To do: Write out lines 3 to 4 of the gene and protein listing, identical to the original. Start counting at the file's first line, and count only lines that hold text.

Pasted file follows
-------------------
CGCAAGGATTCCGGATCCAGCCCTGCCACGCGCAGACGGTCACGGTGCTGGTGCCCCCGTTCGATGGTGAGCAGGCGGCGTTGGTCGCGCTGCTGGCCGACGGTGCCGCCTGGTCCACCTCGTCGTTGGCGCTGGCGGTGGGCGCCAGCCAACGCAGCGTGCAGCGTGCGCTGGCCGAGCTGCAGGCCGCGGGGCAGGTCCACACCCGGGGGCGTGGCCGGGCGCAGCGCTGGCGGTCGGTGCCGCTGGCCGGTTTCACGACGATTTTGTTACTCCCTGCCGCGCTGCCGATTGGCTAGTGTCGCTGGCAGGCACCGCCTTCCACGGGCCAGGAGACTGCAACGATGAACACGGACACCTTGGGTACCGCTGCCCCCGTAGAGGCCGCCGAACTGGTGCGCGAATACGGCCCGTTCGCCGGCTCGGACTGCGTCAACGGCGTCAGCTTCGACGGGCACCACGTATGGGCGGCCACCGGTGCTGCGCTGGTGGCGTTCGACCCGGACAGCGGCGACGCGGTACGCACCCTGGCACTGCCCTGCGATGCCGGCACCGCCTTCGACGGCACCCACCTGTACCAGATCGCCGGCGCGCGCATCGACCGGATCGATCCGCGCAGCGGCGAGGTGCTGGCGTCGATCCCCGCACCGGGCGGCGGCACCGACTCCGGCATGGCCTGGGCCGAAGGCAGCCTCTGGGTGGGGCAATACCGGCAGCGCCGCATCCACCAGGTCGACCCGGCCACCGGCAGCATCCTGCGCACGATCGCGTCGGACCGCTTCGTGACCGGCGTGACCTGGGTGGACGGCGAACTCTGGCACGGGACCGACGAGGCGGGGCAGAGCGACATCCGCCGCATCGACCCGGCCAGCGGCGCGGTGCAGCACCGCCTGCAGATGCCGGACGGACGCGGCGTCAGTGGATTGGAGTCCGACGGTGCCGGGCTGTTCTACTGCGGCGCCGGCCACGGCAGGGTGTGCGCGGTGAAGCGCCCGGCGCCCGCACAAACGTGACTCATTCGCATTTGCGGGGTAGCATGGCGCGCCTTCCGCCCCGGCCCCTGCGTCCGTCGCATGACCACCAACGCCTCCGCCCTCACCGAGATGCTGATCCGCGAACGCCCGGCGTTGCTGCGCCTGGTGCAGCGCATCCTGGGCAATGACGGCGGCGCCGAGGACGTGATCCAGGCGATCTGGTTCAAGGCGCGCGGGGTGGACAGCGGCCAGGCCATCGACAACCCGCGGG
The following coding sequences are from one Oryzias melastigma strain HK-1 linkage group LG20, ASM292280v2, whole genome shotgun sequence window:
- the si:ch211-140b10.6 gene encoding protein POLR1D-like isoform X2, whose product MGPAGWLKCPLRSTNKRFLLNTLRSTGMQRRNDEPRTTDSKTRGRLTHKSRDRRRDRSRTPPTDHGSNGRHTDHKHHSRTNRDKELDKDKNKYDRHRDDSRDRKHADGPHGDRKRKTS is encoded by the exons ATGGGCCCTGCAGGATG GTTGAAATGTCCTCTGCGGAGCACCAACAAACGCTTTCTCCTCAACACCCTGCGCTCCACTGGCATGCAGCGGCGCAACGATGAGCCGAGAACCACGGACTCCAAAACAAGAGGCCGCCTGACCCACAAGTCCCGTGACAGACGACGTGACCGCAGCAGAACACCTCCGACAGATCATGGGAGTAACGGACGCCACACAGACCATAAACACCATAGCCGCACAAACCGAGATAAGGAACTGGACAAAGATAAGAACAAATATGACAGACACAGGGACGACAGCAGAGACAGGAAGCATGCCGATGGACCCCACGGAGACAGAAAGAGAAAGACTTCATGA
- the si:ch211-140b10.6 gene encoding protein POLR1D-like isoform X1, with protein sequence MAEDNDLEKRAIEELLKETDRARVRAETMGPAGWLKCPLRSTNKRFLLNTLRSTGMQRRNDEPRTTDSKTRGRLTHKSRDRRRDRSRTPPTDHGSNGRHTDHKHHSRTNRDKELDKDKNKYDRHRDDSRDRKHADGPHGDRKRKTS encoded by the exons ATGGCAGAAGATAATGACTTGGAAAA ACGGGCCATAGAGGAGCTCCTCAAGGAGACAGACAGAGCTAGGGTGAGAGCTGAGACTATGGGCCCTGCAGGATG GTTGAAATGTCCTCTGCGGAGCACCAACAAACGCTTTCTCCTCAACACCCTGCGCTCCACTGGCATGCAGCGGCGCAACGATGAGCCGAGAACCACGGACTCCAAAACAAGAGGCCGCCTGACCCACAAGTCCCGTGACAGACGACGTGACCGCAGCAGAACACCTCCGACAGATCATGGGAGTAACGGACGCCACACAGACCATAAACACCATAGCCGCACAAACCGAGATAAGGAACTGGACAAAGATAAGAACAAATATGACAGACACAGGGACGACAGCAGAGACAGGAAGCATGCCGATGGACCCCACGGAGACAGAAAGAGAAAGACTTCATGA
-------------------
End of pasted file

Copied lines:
- the si:ch211-140b10.6 gene encoding protein POLR1D-like isoform X2, whose product MGPAGWLKCPLRSTNKRFLLNTLRSTGMQRRNDEPRTTDSKTRGRLTHKSRDRRRDRSRTPPTDHGSNGRHTDHKHHSRTNRDKELDKDKNKYDRHRDDSRDRKHADGPHGDRKRKTS is encoded by the exons ATGGGCCCTGCAGGATG GTTGAAATGTCCTCTGCGGAGCACCAACAAACGCTTTCTCCTCAACACCCTGCGCTCCACTGGCATGCAGCGGCGCAACGATGAGCCGAGAACCACGGACTCCAAAACAAGAGGCCGCCTGACCCACAAGTCCCGTGACAGACGACGTGACCGCAGCAGAACACCTCCGACAGATCATGGGAGTAACGGACGCCACACAGACCATAAACACCATAGCCGCACAAACCGAGATAAGGAACTGGACAAAGATAAGAACAAATATGACAGACACAGGGACGACAGCAGAGACAGGAAGCATGCCGATGGACCCCACGGAGACAGAAAGAGAAAGACTTCATGA
- the si:ch211-140b10.6 gene encoding protein POLR1D-like isoform X1, with protein sequence MAEDNDLEKRAIEELLKETDRARVRAETMGPAGWLKCPLRSTNKRFLLNTLRSTGMQRRNDEPRTTDSKTRGRLTHKSRDRRRDRSRTPPTDHGSNGRHTDHKHHSRTNRDKELDKDKNKYDRHRDDSRDRKHADGPHGDRKRKTS encoded by the exons ATGGCAGAAGATAATGACTTGGAAAA ACGGGCCATAGAGGAGCTCCTCAAGGAGACAGACAGAGCTAGGGTGAGAGCTGAGACTATGGGCCCTGCAGGATG GTTGAAATGTCCTCTGCGGAGCACCAACAAACGCTTTCTCCTCAACACCCTGCGCTCCACTGGCATGCAGCGGCGCAACGATGAGCCGAGAACCACGGACTCCAAAACAAGAGGCCGCCTGACCCACAAGTCCCGTGACAGACGACGTGACCGCAGCAGAACACCTCCGACAGATCATGGGAGTAACGGACGCCACACAGACCATAAACACCATAGCCGCACAAACCGAGATAAGGAACTGGACAAAGATAAGAACAAATATGACAGACACAGGGACGACAGCAGAGACAGGAAGCATGCCGATGGACCCCACGGAGACAGAAAGAGAAAGACTTCATGA